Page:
(b) The acceptance of food and refreshments of nominal value on infrequent occasions in the ordinary course of a luncheon or dinner meeting or while on an inspection tour where an employee may properly be in attendance;
(c) The acceptance of loans from banks or other financial institutions on customary terms to finance proper and usual activities of employees such as the acquisition of a car, home or appliance;
(d) The acceptance of unsolicited advertising or promotional material such as pens, pencils, note pads, calendars, and like items of nominal value; or
(e) The acceptance of a voluntary gift of nominal value or of a cash donation in a nominal amount which is presented on a special occasion such as marriage, illness or retirement. “
Based upon your representations that on the occasion of the elected officials 50th birthday a group of ten individuals have decided to each contribute $100 towards the purchase of a $1,000 set of the golf clubs solely for the purpose of celebrating the occasion, it does not appear that the contributions of the nine individuals who are not District government employees and do not represent any interests which are seeking to, or are currently conducting business with the District government, would violate any of the prohibited activity outlined above in the applicable provisions of D.C. Official Code § 1-1106 and DPM § 1803.
However, in view of the fact that the tenth contributor serves on the board of the D. C. Sports and Entertainment Commission, which is governed by the Council Committee on Economic Development and the council member in question is a member of the Economic Development Subcommittee, it would not be appropriate for the board member to contribute $100 towards the purchase of a gift for the council member.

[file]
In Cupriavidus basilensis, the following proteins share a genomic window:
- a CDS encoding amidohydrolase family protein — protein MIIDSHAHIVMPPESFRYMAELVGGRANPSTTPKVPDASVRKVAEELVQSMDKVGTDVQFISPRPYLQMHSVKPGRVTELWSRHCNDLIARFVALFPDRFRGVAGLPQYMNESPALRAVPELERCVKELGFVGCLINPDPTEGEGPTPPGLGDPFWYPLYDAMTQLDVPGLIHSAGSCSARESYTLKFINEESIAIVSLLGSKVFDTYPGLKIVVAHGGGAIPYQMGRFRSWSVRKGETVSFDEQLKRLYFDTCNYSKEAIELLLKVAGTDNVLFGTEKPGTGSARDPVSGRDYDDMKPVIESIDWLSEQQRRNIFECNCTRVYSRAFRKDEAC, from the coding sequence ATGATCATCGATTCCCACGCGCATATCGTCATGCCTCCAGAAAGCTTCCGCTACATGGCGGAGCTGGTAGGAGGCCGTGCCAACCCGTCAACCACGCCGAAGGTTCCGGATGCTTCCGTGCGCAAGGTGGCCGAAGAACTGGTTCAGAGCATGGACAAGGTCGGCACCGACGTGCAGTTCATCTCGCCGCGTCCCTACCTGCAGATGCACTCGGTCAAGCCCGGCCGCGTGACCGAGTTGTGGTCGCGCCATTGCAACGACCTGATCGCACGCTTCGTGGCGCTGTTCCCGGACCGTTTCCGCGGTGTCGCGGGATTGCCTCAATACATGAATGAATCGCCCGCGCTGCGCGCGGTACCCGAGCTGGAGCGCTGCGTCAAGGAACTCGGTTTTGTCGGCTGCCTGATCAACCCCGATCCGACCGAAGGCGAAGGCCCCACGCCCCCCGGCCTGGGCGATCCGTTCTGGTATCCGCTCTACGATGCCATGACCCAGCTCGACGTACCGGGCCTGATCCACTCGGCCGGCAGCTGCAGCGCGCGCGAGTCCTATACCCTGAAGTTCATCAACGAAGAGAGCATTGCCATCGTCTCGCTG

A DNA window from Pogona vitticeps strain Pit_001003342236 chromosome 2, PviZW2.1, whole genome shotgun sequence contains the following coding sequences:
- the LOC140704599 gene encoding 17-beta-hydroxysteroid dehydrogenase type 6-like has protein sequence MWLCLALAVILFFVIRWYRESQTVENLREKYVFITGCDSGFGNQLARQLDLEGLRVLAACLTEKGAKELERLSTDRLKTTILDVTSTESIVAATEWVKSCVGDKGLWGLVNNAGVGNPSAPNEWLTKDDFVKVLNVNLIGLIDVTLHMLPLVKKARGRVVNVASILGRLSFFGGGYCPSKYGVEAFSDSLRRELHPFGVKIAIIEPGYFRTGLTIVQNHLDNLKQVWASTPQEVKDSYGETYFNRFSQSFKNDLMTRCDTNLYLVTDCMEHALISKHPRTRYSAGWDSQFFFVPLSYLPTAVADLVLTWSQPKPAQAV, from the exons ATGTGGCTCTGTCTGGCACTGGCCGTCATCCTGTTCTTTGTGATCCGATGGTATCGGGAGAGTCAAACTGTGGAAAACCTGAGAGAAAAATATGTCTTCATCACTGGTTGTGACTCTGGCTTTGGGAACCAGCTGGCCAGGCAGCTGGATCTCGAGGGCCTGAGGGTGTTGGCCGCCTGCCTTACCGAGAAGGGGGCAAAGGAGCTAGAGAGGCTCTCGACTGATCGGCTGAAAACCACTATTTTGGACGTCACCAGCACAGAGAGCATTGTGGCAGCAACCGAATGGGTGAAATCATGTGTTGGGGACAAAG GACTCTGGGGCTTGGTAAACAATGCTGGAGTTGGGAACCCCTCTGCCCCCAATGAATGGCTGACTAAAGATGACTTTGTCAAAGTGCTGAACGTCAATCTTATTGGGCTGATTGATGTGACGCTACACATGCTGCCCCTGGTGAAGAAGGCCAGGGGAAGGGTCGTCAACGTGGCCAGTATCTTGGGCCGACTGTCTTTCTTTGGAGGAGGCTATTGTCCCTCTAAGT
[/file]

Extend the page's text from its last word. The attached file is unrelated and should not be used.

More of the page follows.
In accordance with D.C. Official Code §1-1106 and DPM § 1803, members of Boards and Commissions must adhere to the Standards of Conduct.
DPM § 1803.4 states “[a]n employee shall not solicit a contribution from another employee for a gift to an official superior, make a donation as a gift to an official superior, or accept a gift from an employee receiving less pay. This subsection does not preclude the presentation or acceptance of a voluntary gift of nominal value or of a cash donation in a nominal amount when given on a special, infrequent occasion such as marriage, illness, or retirement.”
DPM § 1803.5 provides “ [f]or the purposes of § 1804.4, the term nominal means an individual cash donation of no more than $10 or an individual voluntary gift of no more than $10 in market value.”
Therefore, it is the opinion of the Office of Campaign Finance that it would not be inappropriate for the council member to accept the set of golf clubs from nine of the ten contributors but, the council member would be required to refund $90 to the member of the Sports and Entertainment Commission if that individual also contributed $100 towards the purchase of the Council members gift because it would exceed the $ 10 cash donation allowable under DPM § 1803.5.